I won’t dwell on the topic of “couscous” as it is extremely well-known, and recently it has become available in an easy to prepare form: simply add boiling water. Of course, I can’t fail to mention “cuscos” which is still made in Trás-os-Montes, and was possibly taken by us to Cape Verde and Brazil.


As for “méchoui”, a veritable local emblem, it is the barbecue of a whole sheep spread with butter roasted on a spit over burning charcoal. As it slowly roasts, it is   sprinkled with salted water and butter. The meat should cook slowly without being burnt until, using one’s fingers, the meat slips off the bone. A specialist, a “chouye”, is often invited to carry out the process, and he carries the sheep to the table when the meal begins. Finally the meat is sprinkled with cumin and salt. Mutton is one of the most consumed meats and it is associated with various feasts. This dish is considered to be a national specialty.


But the dish that most arouses our curiosity and which reveals the excellence of gastronomic skill is “bastilla”, unfortunately often translated as flan, but it isn’t a flan. To begin with it depends on the subtlety of the dough. It starts off as a dough made with wheat flour and is identical to the brick dough that is now readily available in many shops and which calls to mind the dough used in the preparation of our famous Pastéis de Tentúgal (Tentúgal pastries: a finger-long crispy log filled with a cooked egg-yolk and sugar mixture). When I saw the preparation of the dough in Morocco for the first time, I immediately thought of our pastries. Could it be that this technique was given to us by the Moors when they ruled Andalusia? The Moroccans claim this specialty is an inheritance from Andalusia, although there are some who find a more remote heritage in Mesopotamia. Well, what does this dish consist of? It seems that originally it was made only with pigeon. Nowadays it is made with several kinds of meat and even shellfish. The desired filling is prepared as a well seasoned boneless meat stew. On two or three thin round layers of dough, place the filling, and close the edges of the dough so as to obtain a smooth enclosure of the dough. The filling is now completely wrapped in a uniform layer of dough. It is now placed in the oven until the dough is crisp. Before going to the table it is sprinkled with powdered sugar and cinnamon. This dish is a must.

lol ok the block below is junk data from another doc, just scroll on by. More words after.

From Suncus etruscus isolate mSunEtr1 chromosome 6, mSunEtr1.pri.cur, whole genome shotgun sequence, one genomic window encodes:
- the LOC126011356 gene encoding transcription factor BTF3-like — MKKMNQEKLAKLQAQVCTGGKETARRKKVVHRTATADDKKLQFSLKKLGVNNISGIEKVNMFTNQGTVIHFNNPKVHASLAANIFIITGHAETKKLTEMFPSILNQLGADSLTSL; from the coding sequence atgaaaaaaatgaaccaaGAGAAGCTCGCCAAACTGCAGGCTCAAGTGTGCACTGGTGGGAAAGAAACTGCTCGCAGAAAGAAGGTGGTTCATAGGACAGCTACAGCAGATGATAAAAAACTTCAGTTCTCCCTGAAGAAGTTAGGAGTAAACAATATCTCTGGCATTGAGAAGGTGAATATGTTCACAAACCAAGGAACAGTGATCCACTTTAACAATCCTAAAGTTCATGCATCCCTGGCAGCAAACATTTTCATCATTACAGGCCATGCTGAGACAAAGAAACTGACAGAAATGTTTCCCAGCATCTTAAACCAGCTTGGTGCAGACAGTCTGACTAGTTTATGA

As far as the rather sweet sweets go, we can feel the pleasure of tasting the addition of honey and a lot of almonds and a dough that is more or less puff-pastry.


Now, as you can well imagine, it isn’t possible in this small space to describe any more dishes. It’s better to take up the challenge and go to Morocco and discover these pleasures of the table yourself and try out those small establishments that are frequented by the locals and not by tourists.


To finish off, I’m going to describe one of the last meals I had during my latest sojourn in Morocco. It was a small place with low benches and tables that came up to our knees, and where bread appeared on the table as soon as we sat down. Then came a tomato salad with onions and oregano. And on the heels of that a small bowl of lentils cooked with seven spices. Then for the first time a voice announced the dishes of the day. The choice was between meat balls with egg, mutton chops and veal cutlets. I managed to get a mixture: a bit of everything. Then the choice of a soft drink as the sale of alcohol is prohibited on the premises. The choice fell on Coca-Cola. Apart from a small spoon to eat the lentils and the tomato salad, there was no cutlery with the meal. Everything was excellent and it was a really pleasant surprise to pay the equivalent of only three euros...! From there I went to a pastry shop where I almost stuffed myself with very sweet sweets. Finally, for my digestion; a coffee and a long walk.


And Morocco is so near.

Bon appétit

© Virgilio Nogueiro Gomes